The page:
31. Poorten TM, Stice-Kishiyama CJB, Rosenblum EB (2016) Mountain yellow-legged frogs (Rana muscosa) did not produce detectable antibodies in immunization experiments with Batrachochytrium dendrobatidis. J Wildl Dis 52:154–158CrossRefGoogle Scholar
  32. Rachowicz LJ, Vredenburg VT (2004) Transmission of Batrachochytrium dendrobatidis within and between amphibian life stages. Dis Aquat Org 61:75–83CrossRefGoogle Scholar
  33. Rollins-Smith LA, Ramsey JP, Reinert LK, Woodhams DC, Livo LJ, Carey C (2009) Immune defenses of Xenopus laevis against Batrachochytrium dendrobatidis. Front Biosci 1:68–91CrossRefGoogle Scholar
  34. Rollins-Smith L, Ramsey J, Pask J, Reinert L, Woodhams D (2011) Amphibian immune defenses against chytridiomycosis: impacts of changing environments. Integr Comp Biol 51:552–562CrossRefGoogle Scholar
  35. Rollins-Smith LA, Fites JS, Reinert LK, Shiakolas AR, Umile TP, Minbiole KP (2015) Immunomodulatory metabolites released by the frog-killing fungus Batrachochytrium dendrobatidis. Infect Immun 83:4565–4570CrossRefGoogle Scholar
  36. Rosenblum EB, James TY, Zamudio KR, Poorten TJ, Ilut D, Rodriguez D, Eastman JM, Richards-Hrdlicka K, Joneson S, Jenkinson TS, Longcore JE, Parra Olea G, Toledo LF, Arellano ML, Medina EM, Restrepo S, Flechas SV, Berger L, Briggs CJ, Stajich JE (2013) Complex history of the amphibian-killing chytrid fungus revealed with genome resequencing data. Proc Natl Acad Sci U S A 110:9385–9390CrossRefGoogle Scholar
  37. Schloegel LM, Picco A, Kilpatrick AM, Hyatt A, Daszak P (2009) Magnitude of the US trade in amphibians and presence of Batrachochytrium dendrobatidis and ranavirus infection I imported North American bullfrogs (Rana catesbeiana). Biol Conserv 142:1420–1426CrossRefGoogle Scholar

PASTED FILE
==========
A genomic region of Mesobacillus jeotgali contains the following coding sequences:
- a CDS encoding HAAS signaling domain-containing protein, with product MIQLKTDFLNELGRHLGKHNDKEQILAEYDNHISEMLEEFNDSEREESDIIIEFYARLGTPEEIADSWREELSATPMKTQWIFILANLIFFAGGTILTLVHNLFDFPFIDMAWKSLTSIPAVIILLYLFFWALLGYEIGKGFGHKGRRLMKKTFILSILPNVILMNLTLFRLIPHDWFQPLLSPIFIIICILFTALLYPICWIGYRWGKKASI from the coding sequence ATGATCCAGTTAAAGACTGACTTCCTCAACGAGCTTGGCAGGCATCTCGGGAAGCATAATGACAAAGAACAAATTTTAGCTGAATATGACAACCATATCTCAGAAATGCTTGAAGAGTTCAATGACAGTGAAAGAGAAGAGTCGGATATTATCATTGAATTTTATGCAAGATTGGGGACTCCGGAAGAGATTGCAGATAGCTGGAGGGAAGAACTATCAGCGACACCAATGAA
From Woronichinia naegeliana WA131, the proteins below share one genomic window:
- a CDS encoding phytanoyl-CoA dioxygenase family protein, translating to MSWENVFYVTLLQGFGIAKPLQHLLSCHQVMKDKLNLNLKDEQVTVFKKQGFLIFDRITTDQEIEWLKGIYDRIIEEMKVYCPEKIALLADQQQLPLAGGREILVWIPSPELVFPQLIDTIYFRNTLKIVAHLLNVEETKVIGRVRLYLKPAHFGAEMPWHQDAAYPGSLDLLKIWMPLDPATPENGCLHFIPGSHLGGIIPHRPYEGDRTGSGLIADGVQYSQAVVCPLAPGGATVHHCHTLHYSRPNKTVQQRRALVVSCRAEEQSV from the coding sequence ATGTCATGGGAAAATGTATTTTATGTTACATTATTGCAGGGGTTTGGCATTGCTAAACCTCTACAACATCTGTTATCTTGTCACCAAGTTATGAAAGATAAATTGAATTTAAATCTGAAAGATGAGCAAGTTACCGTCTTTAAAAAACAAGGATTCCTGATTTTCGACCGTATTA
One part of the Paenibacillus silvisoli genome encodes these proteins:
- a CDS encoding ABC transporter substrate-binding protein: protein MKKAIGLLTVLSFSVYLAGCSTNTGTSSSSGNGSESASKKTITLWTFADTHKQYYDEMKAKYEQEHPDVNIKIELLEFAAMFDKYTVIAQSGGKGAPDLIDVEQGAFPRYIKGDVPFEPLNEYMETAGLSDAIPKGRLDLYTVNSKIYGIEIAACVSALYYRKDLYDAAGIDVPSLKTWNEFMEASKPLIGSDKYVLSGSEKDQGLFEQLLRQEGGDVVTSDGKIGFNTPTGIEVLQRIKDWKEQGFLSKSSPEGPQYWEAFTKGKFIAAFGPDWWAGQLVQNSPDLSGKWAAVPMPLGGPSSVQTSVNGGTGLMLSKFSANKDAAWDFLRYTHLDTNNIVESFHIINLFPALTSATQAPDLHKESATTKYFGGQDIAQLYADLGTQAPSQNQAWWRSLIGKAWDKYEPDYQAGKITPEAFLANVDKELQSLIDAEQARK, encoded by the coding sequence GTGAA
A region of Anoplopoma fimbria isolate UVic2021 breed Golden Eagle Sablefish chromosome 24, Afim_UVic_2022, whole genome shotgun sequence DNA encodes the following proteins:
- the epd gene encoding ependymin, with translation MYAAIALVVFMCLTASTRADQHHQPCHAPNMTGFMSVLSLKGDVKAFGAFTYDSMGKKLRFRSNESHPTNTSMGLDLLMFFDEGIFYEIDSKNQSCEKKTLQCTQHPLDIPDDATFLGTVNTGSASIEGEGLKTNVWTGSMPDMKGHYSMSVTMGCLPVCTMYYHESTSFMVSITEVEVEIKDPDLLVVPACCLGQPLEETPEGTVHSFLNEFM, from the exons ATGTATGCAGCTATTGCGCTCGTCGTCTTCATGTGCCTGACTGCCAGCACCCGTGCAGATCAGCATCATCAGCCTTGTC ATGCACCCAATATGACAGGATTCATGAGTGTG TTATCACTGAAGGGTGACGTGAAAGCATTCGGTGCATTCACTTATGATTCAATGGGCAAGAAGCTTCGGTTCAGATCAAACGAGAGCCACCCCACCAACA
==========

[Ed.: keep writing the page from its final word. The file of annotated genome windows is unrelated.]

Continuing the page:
38. Schloegel LM, Daszak P, Cunningham AA, Speare R, Hill B (2010) Two amphibian diseases, chytridiomycosis and ranaviral disease, are now globally notifiable to the World Organization for Animal Health (OIE): an assessment. Dis Aquat Org 92:101–108CrossRefGoogle Scholar
  39. Schloegel LM, Toledo LF, Longcore JE, Greenspan SE, Vieira CA, Lee M, Zhao S, Wangen C, Ferreira CM, Hipolito M, Davies AJ, Cuomo CA, Daszak P, James TY (2012) Novel, panzootic and hybrid genotypes of amphibian chytridiomycosis associated with the bullfrog trade. Mol Ecol 21:5162–5177CrossRefGoogle Scholar
  40. Stuart SN, Chanson JS, Cox NA, Young BE, Rodrigues AS, Fischman DL, Waller RW (2004) Status and trends of amphibian declines and extinctions worldwide. Science 306:1783–1786CrossRefGoogle Scholar
  41. Voyles J, Young S, Berger L, Campbell C, Voyles WF, Dinudom A, Cook D, Webb R, Alford RA, Skerratt LF, Speare R (2009) Pathogenesis of chytridiomycosis, a cause of catastrophic amphibian declines. Science 326:582–585CrossRefGoogle Scholar
  42. Vredenburg VT, Briggs CJ, Harris RN (2011) Host pathogen dynamics of amphibian chytridiomycosis: the role of the skin microbiome in health and disease. In: Olson L, Choffnes E, Relman D, Pray L (eds) Fungal diseases: an emerging threat to human, animal, and plant health. National Academy Press, Washington D.C., pp 342–355Google Scholar
  43. Wake DB, Vredenburg VT (2008) Are we in the midst of the sixth mass extinction? A view from the world of amphibians. Proc Natl Acad Sci 105:11466–11473CrossRefGoogle Scholar
  44. Woodhams DC, Bell SC, Bigler L, Caprioli RM, Chaurand P, Lam BA, Reinert LK, Stalder U, Vazquez VM, Schliep K, Hertz A, Rollins-Smith LA (2016) Life history linked to immune investment in developing amphibians. Conserv Physiol 4:1–15CrossRefGoogle Scholar
  45. Woodhams DC, Bosch J, Briggs CJ, Cashins S, Davis LR, Lauer A, et al (2011) Mitigating amphibian disease: strategies to maintain wild populations and control chytridiomycosis. Front Zool 8:8Google Scholar

Copyright information

© Springer International Publishing AG, part of Springer Nature 2018

Authors and Affiliations

  1. 1.One Health Research Group, College of Public Health, Medical, and Veterinary Sciences, James Cook UniversityTownsvilleAustralia
  2. 2.Honduras Amphibian Rescue and Conservation CenterTelaHonduras
  3. 3.The Conservation AgencyJamestownUSA
  4. 4.National Geographic SocietyWashingtonUSA

Personalised recommendations